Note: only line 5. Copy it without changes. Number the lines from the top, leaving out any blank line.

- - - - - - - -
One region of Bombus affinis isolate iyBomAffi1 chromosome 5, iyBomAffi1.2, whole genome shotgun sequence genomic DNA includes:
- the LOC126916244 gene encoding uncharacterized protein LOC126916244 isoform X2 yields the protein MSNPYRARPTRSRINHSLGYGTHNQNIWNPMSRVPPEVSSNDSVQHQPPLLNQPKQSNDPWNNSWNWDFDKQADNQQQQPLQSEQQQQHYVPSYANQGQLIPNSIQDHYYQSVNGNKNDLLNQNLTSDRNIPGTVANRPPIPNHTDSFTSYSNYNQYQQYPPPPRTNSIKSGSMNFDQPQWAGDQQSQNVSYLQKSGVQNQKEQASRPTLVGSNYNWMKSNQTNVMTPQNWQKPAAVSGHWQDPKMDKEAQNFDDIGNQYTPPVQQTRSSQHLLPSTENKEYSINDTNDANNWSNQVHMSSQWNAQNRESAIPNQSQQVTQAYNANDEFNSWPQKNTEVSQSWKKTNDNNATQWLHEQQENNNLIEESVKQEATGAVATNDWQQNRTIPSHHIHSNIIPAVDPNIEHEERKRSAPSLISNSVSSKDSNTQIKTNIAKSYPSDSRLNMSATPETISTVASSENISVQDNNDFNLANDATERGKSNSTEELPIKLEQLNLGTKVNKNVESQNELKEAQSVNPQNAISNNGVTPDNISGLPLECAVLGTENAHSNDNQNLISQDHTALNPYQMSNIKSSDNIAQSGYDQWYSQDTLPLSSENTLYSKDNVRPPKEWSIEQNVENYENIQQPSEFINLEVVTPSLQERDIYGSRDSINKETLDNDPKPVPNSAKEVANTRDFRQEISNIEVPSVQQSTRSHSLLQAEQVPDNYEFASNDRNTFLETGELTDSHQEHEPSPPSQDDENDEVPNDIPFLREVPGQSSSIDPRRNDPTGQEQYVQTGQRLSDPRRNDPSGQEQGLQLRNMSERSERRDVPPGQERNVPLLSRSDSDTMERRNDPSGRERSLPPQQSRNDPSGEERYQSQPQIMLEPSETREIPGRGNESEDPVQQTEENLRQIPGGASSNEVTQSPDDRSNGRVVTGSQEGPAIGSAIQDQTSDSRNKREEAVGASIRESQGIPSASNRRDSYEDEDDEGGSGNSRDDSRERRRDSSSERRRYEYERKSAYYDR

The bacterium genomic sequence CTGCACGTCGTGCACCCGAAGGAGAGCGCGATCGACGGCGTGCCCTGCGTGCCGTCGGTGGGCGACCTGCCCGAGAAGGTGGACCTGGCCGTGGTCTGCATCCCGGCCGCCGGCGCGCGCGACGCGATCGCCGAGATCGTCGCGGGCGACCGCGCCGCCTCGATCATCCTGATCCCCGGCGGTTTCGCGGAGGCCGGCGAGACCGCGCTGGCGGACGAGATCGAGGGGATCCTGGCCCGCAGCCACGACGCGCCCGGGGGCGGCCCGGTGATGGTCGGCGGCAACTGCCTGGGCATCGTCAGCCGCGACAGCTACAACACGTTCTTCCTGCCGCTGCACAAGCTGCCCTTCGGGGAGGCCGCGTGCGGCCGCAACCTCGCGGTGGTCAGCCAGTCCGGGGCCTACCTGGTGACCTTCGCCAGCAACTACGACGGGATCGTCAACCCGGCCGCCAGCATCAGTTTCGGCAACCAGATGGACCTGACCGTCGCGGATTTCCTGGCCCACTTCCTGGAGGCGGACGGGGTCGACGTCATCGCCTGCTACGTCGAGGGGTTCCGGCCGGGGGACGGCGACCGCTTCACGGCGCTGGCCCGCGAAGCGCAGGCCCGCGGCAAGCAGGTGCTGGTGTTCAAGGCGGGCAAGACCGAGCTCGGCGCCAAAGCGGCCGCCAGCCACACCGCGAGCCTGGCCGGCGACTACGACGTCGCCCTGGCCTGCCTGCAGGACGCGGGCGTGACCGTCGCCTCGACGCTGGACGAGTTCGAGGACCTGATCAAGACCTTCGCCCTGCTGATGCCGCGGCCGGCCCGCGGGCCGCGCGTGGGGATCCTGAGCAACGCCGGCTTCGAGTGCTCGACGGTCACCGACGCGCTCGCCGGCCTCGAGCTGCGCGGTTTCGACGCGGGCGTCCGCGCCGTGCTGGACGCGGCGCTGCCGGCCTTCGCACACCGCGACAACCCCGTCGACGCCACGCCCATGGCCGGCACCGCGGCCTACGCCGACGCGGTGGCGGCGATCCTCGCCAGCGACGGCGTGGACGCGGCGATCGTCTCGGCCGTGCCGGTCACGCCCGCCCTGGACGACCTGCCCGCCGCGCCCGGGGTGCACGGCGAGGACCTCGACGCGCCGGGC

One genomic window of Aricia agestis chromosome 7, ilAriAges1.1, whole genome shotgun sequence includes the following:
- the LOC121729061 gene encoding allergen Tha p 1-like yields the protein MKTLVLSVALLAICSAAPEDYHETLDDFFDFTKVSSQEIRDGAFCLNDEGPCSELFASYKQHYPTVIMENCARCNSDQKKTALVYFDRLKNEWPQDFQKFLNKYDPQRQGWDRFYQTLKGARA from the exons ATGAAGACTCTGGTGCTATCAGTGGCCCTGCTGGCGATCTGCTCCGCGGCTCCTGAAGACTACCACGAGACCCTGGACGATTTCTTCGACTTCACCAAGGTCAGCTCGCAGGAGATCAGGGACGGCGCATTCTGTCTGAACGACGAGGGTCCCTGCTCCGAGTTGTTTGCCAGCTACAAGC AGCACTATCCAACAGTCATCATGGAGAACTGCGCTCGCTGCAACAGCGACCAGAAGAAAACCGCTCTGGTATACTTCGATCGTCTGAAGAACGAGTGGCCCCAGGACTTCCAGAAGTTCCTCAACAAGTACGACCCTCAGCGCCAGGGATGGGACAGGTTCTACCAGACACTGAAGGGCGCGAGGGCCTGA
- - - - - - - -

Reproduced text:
- the LOC121729061 gene encoding allergen Tha p 1-like yields the protein MKTLVLSVALLAICSAAPEDYHETLDDFFDFTKVSSQEIRDGAFCLNDEGPCSELFASYKQHYPTVIMENCARCNSDQKKTALVYFDRLKNEWPQDFQKFLNKYDPQRQGWDRFYQTLKGARA from the exons ATGAAGACTCTGGTGCTATCAGTGGCCCTGCTGGCGATCTGCTCCGCGGCTCCTGAAGACTACCACGAGACCCTGGACGATTTCTTCGACTTCACCAAGGTCAGCTCGCAGGAGATCAGGGACGGCGCATTCTGTCTGAACGACGAGGGTCCCTGCTCCGAGTTGTTTGCCAGCTACAAGC AGCACTATCCAACAGTCATCATGGAGAACTGCGCTCGCTGCAACAGCGACCAGAAGAAAACCGCTCTGGTATACTTCGATCGTCTGAAGAACGAGTGGCCCCAGGACTTCCAGAAGTTCCTCAACAAGTACGACCCTCAGCGCCAGGGATGGGACAGGTTCTACCAGACACTGAAGGGCGCGAGGGCCTGA